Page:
Written by Derek Kolstad and directed by Chad Stahelski “John Wick Chapter 2” eloquently serves up a solid sequel that doubles down on the intense creative violence that worked so well in the first film. Opening shortly after the end of the first film John Wick (Keanu Reeves) hunts down his car held by the remnants of the villains from that film in an exquisitely violent fashion. After which he returns home to his pit bull pup as he tries to resume his grieving process, however he gets little time to mope about as he is quickly greeted by Santino D’Antonio (Riccardo Scamarcio), an old acquaintance from John’s past looking to make good on blood oath.
While John Wick’s motivation in this film are slightly less singular than the first, it’s a great excuse to explore the world of his past that was hinted and teased at throughout the first film. John goes international this time around as he’s been roped back into the guild of assassins that he now loathes. Even in Italy John Wick’s name carries weight as he is repeatedly recognized, and feared, on sight. As he should be, for it isn’t long before we witness him murder countless rival hit-men and a variety of gun toting henchmen. Speaking of rivals, the standout in this film is none other than real world hip-hop artist Common performing as Cassian, a skilled killer nearing John Wick’s abilities. His fight scenes with Wick are relentless and white knuckled forcing Wick to flex his fighting ability beyond his trigger finger and signature grappling take-downs. One scene playfully threads the guild’s hiding in plain sight nature when both are equipped with pistols bearing silencers as they casually shoot at each other through a crowded metro station without anyone taking notice. That sense of heightened reality in this neon soaked murderfest is truthfully the hook of the film. Intense and precise gunplay within a community that prides itself on a system of rules and civility.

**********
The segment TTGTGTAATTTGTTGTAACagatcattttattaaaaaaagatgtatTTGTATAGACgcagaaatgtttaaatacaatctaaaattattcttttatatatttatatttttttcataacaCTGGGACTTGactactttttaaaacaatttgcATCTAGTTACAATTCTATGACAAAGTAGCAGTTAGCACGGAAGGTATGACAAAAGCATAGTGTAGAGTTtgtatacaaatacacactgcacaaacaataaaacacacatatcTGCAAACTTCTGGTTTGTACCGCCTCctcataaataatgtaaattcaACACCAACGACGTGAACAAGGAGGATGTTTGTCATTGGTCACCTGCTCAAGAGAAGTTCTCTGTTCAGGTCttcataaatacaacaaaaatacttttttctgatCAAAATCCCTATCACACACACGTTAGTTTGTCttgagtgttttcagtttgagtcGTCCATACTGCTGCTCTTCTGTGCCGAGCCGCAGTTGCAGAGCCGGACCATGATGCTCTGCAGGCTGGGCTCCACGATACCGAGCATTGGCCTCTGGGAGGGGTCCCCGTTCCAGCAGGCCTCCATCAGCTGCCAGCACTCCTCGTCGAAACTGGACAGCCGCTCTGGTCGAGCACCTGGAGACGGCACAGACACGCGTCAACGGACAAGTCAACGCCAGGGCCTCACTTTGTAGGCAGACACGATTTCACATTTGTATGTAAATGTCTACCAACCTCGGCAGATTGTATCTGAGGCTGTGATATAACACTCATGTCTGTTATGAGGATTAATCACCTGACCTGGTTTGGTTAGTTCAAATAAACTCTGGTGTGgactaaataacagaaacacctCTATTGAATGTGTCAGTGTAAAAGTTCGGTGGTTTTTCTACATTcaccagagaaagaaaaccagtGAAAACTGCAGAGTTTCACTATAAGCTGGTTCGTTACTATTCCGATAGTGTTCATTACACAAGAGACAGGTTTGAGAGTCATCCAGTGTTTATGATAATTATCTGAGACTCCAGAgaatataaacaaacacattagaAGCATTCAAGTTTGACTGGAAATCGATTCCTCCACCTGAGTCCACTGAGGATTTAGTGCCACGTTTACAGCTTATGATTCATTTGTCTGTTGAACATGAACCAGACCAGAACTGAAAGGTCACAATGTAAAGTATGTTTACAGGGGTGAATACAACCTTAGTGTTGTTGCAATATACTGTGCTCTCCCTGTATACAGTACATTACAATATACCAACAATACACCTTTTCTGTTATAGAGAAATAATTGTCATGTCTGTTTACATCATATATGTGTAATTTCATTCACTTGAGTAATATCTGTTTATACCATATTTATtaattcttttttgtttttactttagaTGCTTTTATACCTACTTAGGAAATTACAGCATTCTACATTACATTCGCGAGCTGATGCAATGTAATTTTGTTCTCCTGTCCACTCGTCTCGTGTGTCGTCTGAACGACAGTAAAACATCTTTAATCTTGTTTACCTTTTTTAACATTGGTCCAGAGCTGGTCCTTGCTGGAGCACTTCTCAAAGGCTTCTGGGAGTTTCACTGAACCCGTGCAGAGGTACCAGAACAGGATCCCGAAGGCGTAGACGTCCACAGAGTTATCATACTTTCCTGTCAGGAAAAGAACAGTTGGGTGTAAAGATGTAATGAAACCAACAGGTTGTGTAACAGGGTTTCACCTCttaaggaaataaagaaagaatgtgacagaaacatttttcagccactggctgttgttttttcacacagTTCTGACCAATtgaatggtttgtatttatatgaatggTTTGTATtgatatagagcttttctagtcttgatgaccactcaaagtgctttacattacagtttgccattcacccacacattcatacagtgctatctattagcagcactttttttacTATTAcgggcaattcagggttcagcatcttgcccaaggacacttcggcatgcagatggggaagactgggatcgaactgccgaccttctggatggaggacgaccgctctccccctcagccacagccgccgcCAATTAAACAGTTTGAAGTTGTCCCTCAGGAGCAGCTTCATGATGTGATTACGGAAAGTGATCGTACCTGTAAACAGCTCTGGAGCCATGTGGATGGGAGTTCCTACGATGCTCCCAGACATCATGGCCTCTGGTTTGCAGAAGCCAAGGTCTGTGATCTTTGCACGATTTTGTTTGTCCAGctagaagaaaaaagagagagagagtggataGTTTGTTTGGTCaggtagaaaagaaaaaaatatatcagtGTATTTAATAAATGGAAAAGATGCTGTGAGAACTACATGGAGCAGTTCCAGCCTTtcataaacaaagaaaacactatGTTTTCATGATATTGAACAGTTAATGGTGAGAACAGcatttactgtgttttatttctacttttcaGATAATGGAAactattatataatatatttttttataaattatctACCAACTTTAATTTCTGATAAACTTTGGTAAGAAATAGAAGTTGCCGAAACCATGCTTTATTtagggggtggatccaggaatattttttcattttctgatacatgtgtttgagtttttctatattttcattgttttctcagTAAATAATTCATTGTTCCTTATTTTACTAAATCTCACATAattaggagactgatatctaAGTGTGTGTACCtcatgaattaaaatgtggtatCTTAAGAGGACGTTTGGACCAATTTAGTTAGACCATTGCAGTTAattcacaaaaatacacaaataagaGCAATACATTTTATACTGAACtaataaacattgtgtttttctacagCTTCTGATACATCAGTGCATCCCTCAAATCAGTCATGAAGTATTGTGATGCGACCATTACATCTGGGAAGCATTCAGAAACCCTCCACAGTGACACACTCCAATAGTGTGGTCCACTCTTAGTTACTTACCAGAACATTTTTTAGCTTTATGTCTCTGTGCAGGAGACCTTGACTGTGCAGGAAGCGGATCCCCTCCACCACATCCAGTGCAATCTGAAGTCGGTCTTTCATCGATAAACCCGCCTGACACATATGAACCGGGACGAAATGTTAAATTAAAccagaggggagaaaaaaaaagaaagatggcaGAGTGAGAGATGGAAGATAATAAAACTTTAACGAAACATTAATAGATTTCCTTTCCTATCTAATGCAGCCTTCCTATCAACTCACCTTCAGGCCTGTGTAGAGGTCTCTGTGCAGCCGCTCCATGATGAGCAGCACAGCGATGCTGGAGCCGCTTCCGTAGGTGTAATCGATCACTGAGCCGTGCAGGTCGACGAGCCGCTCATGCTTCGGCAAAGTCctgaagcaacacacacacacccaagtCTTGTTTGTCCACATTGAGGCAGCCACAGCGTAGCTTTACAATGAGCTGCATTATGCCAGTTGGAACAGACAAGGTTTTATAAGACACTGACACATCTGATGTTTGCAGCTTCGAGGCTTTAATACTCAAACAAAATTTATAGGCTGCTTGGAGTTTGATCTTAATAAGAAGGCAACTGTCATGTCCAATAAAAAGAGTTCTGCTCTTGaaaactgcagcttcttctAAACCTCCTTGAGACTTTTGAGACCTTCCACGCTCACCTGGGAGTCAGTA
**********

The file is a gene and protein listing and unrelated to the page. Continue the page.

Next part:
In fact, that is one aspect that I find quite endearing here. In the world of the continental’s guild of assassins there are rules that no man (or woman for that matter) dare break. When Cassian and Wick crash through a window into a hallway of the continental they are quickly reaffirmed of the rules and head to the bar to share a drink, like the civilized folk they pretend to be. This sequel is a more confident story after the successes of the first film, thus we get more of what worked there, and it never comes off as lazy or uninspired. What we get is an expanded version of the first movie, with an excellent set-up for a third chapter in the series, and I for one am positively pleased to know that we’ll be getting more of Keanu Reeves’ latest character.
Final Score: No dead dogs, but dozens and dozens of corpses